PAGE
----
Someone else's problemBMJ 1998; 317 doi: https://doi.org/10.1136/bmj.317.7152.194 (Published 18 July 1998) Cite this as: BMJ 1998;317:194
Annie had come from a neighbouring psychogeriatric hospital with a huge, infected pressure sore. She was in her 80s, doubly incontinent, and demented. Dressing changes were a great challenge to the nursing staff, owing to Annie's combative skills including a formidable ability to spit several feet. However, after several months the wound was clean and healthy. The visiting plastic surgeon decided that she was now ready for skin grafting and asked me to arrange it.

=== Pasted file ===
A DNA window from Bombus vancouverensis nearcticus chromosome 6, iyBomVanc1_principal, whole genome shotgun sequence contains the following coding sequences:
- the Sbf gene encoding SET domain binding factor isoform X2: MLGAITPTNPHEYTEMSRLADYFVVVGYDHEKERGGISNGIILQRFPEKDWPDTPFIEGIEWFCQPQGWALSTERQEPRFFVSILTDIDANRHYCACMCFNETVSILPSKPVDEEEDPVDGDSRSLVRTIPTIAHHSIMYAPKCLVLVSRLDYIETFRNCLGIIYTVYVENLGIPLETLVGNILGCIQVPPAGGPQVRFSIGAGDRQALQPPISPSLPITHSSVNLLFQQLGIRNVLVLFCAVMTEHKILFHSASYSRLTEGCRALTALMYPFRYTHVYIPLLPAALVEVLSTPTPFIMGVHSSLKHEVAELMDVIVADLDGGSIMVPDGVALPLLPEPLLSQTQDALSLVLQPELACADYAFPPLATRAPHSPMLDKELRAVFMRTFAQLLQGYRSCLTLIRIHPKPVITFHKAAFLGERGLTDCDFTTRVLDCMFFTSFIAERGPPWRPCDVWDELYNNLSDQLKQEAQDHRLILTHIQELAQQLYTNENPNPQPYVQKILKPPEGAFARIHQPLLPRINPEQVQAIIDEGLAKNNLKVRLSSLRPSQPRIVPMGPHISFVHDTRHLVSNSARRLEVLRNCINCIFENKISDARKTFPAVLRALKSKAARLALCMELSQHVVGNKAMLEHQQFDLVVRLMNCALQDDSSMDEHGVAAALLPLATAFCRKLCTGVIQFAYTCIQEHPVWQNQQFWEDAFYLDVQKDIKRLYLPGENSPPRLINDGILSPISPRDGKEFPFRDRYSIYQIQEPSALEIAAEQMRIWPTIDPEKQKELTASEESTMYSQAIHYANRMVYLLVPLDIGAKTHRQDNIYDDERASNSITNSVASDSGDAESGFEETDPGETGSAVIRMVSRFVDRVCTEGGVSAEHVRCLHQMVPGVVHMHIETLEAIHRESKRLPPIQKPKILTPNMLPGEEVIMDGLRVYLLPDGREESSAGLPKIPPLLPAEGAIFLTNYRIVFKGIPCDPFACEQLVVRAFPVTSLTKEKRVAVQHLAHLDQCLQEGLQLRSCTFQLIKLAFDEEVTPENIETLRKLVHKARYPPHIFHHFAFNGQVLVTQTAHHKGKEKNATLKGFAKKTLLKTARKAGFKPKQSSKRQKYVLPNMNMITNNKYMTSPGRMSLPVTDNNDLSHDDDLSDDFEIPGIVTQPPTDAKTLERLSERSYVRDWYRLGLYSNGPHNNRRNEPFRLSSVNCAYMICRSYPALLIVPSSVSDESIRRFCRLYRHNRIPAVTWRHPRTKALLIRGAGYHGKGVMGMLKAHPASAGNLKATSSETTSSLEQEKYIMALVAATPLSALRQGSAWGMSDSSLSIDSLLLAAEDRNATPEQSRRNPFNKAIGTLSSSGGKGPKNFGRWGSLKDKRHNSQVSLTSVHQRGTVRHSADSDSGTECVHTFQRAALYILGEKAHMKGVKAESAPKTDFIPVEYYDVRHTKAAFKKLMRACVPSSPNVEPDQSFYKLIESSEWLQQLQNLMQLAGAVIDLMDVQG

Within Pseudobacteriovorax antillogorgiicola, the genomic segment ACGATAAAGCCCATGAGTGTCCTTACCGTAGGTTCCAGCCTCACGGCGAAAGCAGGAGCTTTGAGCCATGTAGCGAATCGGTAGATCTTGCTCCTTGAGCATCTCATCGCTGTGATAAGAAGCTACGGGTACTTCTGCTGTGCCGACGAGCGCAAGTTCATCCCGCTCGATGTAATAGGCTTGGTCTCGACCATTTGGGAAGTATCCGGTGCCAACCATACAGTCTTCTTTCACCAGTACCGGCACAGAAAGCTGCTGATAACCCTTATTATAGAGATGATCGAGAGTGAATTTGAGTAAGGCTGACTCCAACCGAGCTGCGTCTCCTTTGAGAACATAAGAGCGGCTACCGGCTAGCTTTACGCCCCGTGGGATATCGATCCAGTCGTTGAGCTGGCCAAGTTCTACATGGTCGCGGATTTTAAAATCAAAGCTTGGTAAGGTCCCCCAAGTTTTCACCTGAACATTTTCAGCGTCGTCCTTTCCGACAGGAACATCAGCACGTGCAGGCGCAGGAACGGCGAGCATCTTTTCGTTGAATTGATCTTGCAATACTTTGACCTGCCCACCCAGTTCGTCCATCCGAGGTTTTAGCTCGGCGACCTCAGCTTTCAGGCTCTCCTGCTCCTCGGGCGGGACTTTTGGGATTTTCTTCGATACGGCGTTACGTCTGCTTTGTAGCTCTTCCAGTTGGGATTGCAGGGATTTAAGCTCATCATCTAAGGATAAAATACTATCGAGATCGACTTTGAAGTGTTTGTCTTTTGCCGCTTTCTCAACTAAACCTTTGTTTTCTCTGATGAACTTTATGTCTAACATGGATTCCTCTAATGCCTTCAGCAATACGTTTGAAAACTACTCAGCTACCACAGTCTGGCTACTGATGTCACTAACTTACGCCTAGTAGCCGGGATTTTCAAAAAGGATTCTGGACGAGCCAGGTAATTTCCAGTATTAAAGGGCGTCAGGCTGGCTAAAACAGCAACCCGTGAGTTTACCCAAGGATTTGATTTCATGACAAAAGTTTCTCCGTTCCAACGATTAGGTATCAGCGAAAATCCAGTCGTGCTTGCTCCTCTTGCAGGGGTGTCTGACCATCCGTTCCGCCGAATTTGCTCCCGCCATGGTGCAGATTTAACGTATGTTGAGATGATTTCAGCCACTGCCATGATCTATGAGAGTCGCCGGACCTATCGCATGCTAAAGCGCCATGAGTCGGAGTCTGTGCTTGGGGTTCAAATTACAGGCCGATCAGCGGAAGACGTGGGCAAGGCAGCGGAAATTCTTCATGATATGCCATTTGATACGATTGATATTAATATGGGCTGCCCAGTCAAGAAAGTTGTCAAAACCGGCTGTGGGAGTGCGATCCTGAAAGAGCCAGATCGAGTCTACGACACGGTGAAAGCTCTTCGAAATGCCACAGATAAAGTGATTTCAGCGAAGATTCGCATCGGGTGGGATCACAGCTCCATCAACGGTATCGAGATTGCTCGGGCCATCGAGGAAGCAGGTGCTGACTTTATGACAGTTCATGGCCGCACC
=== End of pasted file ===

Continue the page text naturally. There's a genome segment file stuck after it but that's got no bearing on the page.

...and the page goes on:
As a keen new houseman I blithely said that I would, not foreseeing the difficulties that lay ahead. Theatres would be undergoing routine maintenance on the day in question and all operations were cancelled. I tracked down a free orthopaedic theatre at another hospital, but, unfortunately, no general surgery was done there, so I had to find lodgings for Annie. The …
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